Monday, January 18, 2010

It's getting crowded in here! Finding personal space and tranquility in the practice room.

It happens every January--the new year and resolutions inspire us to get serious about our fitness and exercise. As a result of this enthusiasm, 24 Hour Fitness facilities fill up quickly, and the Group X classes are no exception. While 24 Cycle classes are self-limiting (it's impossible to have more students than spin bikes), other classes get crowded. When striving for peace and tranquility in a Mind/Body class such as yoga, it takes some good humor, patience, and a bit of "self-talk" to find those elusive goals.

Getting to a feeling of personal space when mats are close to touching one another can be a challenge. But it doesn't have to be. Consider that yogis and yoginis have been practicing for centuries in small, almost cramped, spaces. Yoga is not about the amount of real estate that surrounds you, just as much as yoga is not about achieving a perfect pose or asana. Yoga is about linking your breath, movement, and interior self together. Yoga is about your internal real estate--the space within your person. When the practice room feels crowded to you, remember that within the borders of your mat, you have all the room that you need to do your practice.

The amount of space that you would like between yourself and your yoga neighbors is pretty much dependent upon your cultural norms. Cultures and civilizations that have high population density tolerate physical proximity better. Americans, bless our hearts, are among the most territorial of cultures. We even have expressions such as "give me my space," and "I need some space to think." We crave open space and unlimited vistas (one reason why "view lots" can demand such a high price). We associate space with status: large automobiles, large homes, large yards, even large television screens. And personal space isn't merely the amount of square feet available: we also have places that we prefer over others. Some students in the Group X classes arrive early to "claim their space" where they are the most comfortable (myself included).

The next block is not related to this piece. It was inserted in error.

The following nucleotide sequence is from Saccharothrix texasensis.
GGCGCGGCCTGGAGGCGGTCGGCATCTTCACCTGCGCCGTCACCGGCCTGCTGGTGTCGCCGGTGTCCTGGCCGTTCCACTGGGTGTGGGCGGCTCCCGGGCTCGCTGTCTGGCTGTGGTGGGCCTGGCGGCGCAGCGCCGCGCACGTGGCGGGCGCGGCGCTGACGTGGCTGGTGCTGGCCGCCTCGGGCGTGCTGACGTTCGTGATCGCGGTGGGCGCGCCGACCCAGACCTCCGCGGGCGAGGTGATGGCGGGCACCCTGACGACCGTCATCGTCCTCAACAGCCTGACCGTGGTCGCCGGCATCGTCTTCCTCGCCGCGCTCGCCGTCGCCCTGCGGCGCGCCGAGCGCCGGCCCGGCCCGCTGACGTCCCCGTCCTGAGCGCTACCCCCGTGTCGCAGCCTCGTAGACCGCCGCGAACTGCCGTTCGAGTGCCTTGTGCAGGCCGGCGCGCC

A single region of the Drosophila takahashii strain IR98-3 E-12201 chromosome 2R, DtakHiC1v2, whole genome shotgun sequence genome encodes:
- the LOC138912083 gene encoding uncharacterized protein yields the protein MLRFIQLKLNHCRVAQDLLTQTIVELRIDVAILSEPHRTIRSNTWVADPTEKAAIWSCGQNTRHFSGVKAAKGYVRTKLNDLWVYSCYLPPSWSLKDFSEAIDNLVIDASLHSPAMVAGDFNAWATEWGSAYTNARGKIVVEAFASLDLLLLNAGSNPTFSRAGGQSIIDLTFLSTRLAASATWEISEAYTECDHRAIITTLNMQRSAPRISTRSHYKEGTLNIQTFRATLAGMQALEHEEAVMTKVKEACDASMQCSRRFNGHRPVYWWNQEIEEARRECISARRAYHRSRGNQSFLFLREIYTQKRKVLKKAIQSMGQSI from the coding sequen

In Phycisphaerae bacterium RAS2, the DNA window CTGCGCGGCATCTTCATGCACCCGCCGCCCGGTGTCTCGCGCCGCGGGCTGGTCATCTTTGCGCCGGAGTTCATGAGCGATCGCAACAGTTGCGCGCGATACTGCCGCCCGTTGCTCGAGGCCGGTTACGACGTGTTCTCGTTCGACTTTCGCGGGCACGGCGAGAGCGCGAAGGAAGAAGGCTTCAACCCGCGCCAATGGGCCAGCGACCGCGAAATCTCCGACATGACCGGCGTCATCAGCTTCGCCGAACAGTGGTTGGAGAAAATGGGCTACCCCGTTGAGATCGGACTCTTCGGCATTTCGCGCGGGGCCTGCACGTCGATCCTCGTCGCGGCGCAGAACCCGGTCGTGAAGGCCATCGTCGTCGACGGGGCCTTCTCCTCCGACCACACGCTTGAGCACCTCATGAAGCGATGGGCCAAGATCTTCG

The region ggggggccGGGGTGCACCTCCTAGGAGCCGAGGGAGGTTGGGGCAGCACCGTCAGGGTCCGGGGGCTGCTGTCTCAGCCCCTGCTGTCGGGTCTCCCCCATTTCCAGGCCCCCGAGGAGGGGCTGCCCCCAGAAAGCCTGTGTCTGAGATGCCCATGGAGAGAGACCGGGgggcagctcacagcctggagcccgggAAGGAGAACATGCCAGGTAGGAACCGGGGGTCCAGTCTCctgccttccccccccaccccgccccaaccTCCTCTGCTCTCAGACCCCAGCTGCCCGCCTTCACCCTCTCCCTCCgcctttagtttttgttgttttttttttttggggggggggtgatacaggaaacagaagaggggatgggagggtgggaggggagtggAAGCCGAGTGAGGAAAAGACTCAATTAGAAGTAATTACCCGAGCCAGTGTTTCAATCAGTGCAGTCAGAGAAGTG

The current estimate for American's personal physical space is two feet on either side, about 27 inches in front, and about 16 inches behind. At that rate, only about 20 students would fit into a Group X yoga or pilates class in Glendora. That's a tiny number of students and would cause much grumbling when a "limit" is reached. Within the confines of safety (determined by the Fire Department), there is no limit to the number of students attending a Mind/Body class such as yoga or pilates. Today's 10:30 a.m. class had about 40 students, and we all got along just fine (plus, heart-felt thanks to all who moved their mats to create room for latecomers).

Under certain circumstances people can accept having their personal space entered without experiencing discomfort, and yoga is one of those circumstances. Your practice rarely (if ever) requires you to extend of the borders of your mat. The concentration and focus that you bring to your practice demand that you look inward. Much of your practice is internal. All you need is yourself, bare feet, a mat, and your full attention. If you find that your neighbors' closeness is distracting--use this as a prompt to heighten your concentration on your practice. Consider that you are stretching your cultural muscles as well as your physical muscles. Set an intention to achieve the same feeling in a dense Group X practice as you might in an expansive outdoor setting.


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